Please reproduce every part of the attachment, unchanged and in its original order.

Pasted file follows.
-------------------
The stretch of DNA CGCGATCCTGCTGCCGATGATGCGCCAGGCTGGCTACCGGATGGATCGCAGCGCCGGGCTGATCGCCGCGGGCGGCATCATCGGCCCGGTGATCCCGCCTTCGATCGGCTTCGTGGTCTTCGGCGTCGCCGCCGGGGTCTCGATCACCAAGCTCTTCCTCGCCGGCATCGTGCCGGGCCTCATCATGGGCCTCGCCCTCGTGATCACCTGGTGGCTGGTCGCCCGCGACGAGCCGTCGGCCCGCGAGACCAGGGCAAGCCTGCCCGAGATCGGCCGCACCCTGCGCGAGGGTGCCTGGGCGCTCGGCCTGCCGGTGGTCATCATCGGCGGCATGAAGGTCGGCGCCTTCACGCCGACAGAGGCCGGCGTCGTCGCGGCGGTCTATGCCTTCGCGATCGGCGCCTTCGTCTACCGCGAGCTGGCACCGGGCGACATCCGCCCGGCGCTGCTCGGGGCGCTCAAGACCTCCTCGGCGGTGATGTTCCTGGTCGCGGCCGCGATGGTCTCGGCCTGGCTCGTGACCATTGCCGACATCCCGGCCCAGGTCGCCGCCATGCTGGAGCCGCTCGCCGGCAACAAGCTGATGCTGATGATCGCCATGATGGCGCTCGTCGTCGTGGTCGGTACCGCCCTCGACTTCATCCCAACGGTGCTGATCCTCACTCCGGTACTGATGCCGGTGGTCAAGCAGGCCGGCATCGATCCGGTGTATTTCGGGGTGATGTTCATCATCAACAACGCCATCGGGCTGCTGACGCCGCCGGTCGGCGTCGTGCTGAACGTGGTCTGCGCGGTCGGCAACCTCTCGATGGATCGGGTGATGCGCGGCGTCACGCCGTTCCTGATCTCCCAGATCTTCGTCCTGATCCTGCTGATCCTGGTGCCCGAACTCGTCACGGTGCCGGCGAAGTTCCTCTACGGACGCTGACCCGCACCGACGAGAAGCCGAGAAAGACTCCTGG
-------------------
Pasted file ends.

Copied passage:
The stretch of DNA CGCGATCCTGCTGCCGATGATGCGCCAGGCTGGCTACCGGATGGATCGCAGCGCCGGGCTGATCGCCGCGGGCGGCATCATCGGCCCGGTGATCCCGCCTTCGATCGGCTTCGTGGTCTTCGGCGTCGCCGCCGGGGTCTCGATCACCAAGCTCTTCCTCGCCGGCATCGTGCCGGGCCTCATCATGGGCCTCGCCCTCGTGATCACCTGGTGGCTGGTCGCCCGCGACGAGCCGTCGGCCCGCGAGACCAGGGCAAGCCTGCCCGAGATCGGCCGCACCCTGCGCGAGGGTGCCTGGGCGCTCGGCCTGCCGGTGGTCATCATCGGCGGCATGAAGGTCGGCGCCTTCACGCCGACAGAGGCCGGCGTCGTCGCGGCGGTCTATGCCTTCGCGATCGGCGCCTTCGTCTACCGCGAGCTGGCACCGGGCGACATCCGCCCGGCGCTGCTCGGGGCGCTCAAGACCTCCTCGGCGGTGATGTTCCTGGTCGCGGCCGCGATGGTCTCGGCCTGGCTCGTGACCATTGCCGACATCCCGGCCCAGGTCGCCGCCATGCTGGAGCCGCTCGCCGGCAACAAGCTGATGCTGATGATCGCCATGATGGCGCTCGTCGTCGTGGTCGGTACCGCCCTCGACTTCATCCCAACGGTGCTGATCCTCACTCCGGTACTGATGCCGGTGGTCAAGCAGGCCGGCATCGATCCGGTGTATTTCGGGGTGATGTTCATCATCAACAACGCCATCGGGCTGCTGACGCCGCCGGTCGGCGTCGTGCTGAACGTGGTCTGCGCGGTCGGCAACCTCTCGATGGATCGGGTGATGCGCGGCGTCACGCCGTTCCTGATCTCCCAGATCTTCGTCCTGATCCTGCTGATCCTGGTGCCCGAACTCGTCACGGTGCCGGCGAAGTTCCTCTACGGACGCTGACCCGCACCGACGAGAAGCCGAGAAAGACTCCTGG